Mr. Mulroney’s former chief of staff and ambassador to Washington, Derek Burney, said they urged Mr. Trudeau’s government to “cultivate access, but not just within the White House. To work the American system as never before.”
By organizing a grass-roots network of American officials, lawmakers and businesses, Canada is hoping to contain Mr. Trump’s protectionist and nationalist impulses. Though emphasizing the benefits of harmony, the Canadians are not above flexing muscle, with a provincial government at one point quietly threatening trade restrictions against New York State.
“We don’t have the luxury that the Germans have of an ocean between us,” Mr. Burney said. “And we don’t have a Plan B.”
The War Room
In the weeks before Mr. Trump’s inauguration, Mr. Trudeau reorganized his government to focus on his now uncertain ally.
His new foreign minister, Chrystia Freeland, a former journalist with long experience in the United States and an unapologetic champion of the global liberal order, is seen as able to coax the Americans when possible and defy them when necessary.
Ms. Freeland’s team of America-whisperers includes Andrew Leslie, a former lieutenant general and Afghanistan veteran who knows many of the American generals filling out Mr. Trump’s administration.
Mr. Trudeau established a “war room” dedicated to the United States, headed by Brian Clow, an operative with the governing party who had worked on some of its most important election victories.
The new office sought to cultivate the people around Mr. Trump. During a February visit to the White House, Mr. Trudeau and Mr. Trump’s daughter Ivanka led a panel on women in business. The two later attended “Come From Away,” a Broadway play about Canada sheltering travelers whose flights were diverted after the Sept. 11 terrorist attacks.
The efforts initially paid off. Mr. Trump’s February address to Congress mentioned only one foreign leader: Mr. Trudeau, whom he praised for his panel with Ms. Trump.
A few days later, the White House exempted the Keystone XL pipeline, overseen by the Canadian firm TransCanada, from Mr. Trump’s executive order requiring pipelines in the United States to be built with American steel.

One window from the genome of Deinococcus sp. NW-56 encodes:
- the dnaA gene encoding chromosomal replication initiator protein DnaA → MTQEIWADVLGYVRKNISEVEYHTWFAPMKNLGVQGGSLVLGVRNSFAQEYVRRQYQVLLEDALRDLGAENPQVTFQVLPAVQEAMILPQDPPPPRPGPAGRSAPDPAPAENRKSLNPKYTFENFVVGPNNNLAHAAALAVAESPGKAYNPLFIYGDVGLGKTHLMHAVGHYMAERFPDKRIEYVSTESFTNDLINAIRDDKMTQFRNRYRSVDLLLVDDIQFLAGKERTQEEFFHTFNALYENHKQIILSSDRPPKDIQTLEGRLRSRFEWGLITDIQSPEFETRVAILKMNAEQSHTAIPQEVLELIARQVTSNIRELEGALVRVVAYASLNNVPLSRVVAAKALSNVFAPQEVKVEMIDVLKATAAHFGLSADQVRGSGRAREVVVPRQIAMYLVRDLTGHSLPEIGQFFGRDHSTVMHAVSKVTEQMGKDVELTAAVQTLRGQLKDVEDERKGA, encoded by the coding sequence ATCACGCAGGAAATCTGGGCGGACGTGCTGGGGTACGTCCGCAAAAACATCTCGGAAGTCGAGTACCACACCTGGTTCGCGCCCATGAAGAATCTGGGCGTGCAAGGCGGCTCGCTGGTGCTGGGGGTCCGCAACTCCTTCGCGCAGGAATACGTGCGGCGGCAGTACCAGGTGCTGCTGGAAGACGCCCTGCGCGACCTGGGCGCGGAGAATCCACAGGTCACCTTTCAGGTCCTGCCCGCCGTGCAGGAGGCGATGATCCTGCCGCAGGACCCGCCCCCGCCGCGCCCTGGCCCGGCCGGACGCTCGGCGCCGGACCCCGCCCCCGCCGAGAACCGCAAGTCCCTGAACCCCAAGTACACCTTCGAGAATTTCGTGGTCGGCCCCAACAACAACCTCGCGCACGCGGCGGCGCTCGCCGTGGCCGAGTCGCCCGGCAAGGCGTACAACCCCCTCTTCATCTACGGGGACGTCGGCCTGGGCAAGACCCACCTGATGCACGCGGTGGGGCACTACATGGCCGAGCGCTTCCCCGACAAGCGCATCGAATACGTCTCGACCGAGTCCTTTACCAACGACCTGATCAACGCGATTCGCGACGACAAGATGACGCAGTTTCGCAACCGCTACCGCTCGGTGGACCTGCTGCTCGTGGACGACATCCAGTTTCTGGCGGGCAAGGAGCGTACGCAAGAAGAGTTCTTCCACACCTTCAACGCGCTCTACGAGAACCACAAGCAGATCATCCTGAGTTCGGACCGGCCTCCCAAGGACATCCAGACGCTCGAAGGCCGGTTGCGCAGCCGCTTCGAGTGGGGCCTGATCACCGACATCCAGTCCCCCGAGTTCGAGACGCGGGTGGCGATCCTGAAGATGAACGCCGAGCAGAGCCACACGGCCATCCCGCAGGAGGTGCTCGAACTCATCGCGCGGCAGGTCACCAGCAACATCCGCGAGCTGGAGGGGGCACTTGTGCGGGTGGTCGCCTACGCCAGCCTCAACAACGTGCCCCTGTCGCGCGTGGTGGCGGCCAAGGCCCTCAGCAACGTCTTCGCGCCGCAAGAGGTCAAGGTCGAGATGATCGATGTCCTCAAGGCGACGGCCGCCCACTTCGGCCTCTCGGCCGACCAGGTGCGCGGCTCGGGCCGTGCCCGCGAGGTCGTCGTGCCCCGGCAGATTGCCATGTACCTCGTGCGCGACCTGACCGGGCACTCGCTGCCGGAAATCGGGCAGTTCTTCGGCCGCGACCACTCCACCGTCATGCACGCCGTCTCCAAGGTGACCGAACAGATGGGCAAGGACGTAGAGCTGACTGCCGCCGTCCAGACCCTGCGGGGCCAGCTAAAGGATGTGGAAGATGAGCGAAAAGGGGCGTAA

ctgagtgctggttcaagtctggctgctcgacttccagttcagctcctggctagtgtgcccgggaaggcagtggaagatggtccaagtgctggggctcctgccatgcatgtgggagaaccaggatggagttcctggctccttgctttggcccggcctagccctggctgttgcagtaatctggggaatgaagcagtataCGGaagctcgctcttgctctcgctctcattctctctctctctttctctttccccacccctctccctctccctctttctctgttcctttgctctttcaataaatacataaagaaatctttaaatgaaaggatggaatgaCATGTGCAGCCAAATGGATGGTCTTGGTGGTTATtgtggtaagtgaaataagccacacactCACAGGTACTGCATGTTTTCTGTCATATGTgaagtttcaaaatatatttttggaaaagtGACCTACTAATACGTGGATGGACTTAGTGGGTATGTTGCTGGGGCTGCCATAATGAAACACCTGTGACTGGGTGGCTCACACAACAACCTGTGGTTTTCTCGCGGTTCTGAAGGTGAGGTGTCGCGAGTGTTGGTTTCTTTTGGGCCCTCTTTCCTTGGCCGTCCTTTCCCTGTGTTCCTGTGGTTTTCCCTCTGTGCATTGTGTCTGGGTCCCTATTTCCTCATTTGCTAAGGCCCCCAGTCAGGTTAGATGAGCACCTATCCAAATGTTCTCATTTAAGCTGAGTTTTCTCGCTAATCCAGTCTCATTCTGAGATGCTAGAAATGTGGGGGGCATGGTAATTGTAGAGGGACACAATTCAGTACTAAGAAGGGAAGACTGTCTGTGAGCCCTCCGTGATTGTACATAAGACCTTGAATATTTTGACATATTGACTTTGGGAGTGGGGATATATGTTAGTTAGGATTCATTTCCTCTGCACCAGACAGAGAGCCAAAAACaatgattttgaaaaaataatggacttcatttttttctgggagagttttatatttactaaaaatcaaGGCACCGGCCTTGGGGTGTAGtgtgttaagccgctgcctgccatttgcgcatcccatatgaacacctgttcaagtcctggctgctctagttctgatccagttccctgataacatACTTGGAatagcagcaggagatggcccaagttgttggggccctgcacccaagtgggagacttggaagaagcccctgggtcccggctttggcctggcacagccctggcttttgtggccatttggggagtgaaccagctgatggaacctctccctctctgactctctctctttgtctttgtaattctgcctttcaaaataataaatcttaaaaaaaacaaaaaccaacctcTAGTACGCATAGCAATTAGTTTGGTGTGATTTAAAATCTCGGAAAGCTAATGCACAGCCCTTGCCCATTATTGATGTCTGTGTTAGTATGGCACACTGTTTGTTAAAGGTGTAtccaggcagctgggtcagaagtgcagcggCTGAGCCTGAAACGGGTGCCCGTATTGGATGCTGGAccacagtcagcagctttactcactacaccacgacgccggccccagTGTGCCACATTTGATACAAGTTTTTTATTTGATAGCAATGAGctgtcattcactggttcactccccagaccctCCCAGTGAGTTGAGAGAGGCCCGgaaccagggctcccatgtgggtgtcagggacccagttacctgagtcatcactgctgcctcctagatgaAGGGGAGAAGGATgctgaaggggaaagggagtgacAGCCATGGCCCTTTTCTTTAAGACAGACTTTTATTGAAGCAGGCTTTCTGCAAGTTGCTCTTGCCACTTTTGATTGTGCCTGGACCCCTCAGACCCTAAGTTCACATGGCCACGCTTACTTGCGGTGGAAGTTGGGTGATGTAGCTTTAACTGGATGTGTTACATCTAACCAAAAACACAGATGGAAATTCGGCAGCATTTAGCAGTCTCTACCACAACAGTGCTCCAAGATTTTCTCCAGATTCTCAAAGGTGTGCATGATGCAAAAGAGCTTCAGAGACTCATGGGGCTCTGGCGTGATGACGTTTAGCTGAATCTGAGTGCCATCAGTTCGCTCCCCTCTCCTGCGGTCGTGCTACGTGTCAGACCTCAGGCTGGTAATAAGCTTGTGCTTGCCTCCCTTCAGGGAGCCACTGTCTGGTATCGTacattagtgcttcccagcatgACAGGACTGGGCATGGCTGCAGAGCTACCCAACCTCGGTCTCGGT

But the honeymoon did not last. Mr. Trump accused Canada of unfair trade practices and threatened to exit the North American Free Trade Agreement, which would devastate Canada’s economy. Though he agreed to renegotiate instead, officials here fear the uncertainty could scare off investors or prompt factories to relocate.
Other foreign leaders found their administration allies similarly unable to temper Mr. Trump. Many shifted from absorbing his attacks to returning them. The Canadians felt they could not afford such a downturn.
The Doughnut Strategy
So Canada turned to courting every other level of government, forming something like a doughnut around a White House-shaped hole.
Canadian officials have fanned out across the United States, meeting with mayors, governors, members of Congress and business leaders on matters from trade to the environment.
Ministers’ schedules resemble those of rock bands on summer tours. They travel armed with data on the precise dollar amount and number of jobs supported by Canadian firms and trade in that area.
“They’re going to great lengths, going into parts of America that few cabinet ministers from Canada have gone to,” Mr. Burney said.
Hints of this network emerged when Mr. Trump announced that the United States would leave the Paris climate agreement. Canadian officials said they would instead seek climate deals with American states, many of which were already in progress.
“Something snapped in the last few weeks,” said Roland Paris, a former foreign policy adviser to Mr. Trudeau. With trade threats looming, Mr. Trump’s break on climate convinced Canadian leaders of the need for drastic steps.
Since then, Mr. Paris said, “the approach has been to maintain cordial relations with the White House while going to extraordinary lengths to activate American decision makers at all levels of the political system.”
Mr. Trudeau hinted at the shift in a tweet, writing, “We are deeply disappointed that the United States federal government has decided to withdraw from the Paris Agreement.”